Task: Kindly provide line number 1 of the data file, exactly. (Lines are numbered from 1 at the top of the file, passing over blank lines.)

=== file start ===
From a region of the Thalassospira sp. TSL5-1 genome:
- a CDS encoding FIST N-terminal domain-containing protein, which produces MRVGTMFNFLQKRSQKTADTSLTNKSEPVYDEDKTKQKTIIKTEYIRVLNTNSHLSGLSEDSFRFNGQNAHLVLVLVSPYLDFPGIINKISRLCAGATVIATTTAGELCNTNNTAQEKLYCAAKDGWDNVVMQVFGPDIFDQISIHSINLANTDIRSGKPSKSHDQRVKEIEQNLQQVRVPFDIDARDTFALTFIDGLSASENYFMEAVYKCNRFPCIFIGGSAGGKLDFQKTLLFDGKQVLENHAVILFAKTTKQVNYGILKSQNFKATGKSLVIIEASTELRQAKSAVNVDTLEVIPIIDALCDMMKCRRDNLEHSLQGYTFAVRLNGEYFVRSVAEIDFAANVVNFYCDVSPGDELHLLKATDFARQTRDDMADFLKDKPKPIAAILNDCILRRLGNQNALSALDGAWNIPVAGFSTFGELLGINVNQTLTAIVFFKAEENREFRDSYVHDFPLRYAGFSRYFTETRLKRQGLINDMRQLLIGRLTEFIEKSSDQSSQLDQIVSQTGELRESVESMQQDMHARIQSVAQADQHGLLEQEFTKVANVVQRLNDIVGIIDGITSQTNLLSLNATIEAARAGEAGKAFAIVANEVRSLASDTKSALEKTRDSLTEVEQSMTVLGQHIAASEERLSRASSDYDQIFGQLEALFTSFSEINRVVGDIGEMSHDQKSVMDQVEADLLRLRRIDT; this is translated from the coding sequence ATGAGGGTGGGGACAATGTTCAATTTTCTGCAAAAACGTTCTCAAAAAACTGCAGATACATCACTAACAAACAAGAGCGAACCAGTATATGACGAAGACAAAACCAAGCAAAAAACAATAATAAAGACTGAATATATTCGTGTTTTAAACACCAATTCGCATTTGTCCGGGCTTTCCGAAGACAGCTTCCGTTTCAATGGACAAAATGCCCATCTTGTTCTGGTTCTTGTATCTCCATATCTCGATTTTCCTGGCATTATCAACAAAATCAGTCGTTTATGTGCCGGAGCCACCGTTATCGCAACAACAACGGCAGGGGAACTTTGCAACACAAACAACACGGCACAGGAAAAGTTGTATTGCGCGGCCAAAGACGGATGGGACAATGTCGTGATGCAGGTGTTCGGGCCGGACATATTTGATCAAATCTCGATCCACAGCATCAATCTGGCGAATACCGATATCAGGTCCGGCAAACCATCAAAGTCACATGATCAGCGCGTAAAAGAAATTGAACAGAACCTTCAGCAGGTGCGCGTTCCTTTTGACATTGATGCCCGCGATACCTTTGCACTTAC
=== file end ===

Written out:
From a region of the Thalassospira sp. TSL5-1 genome: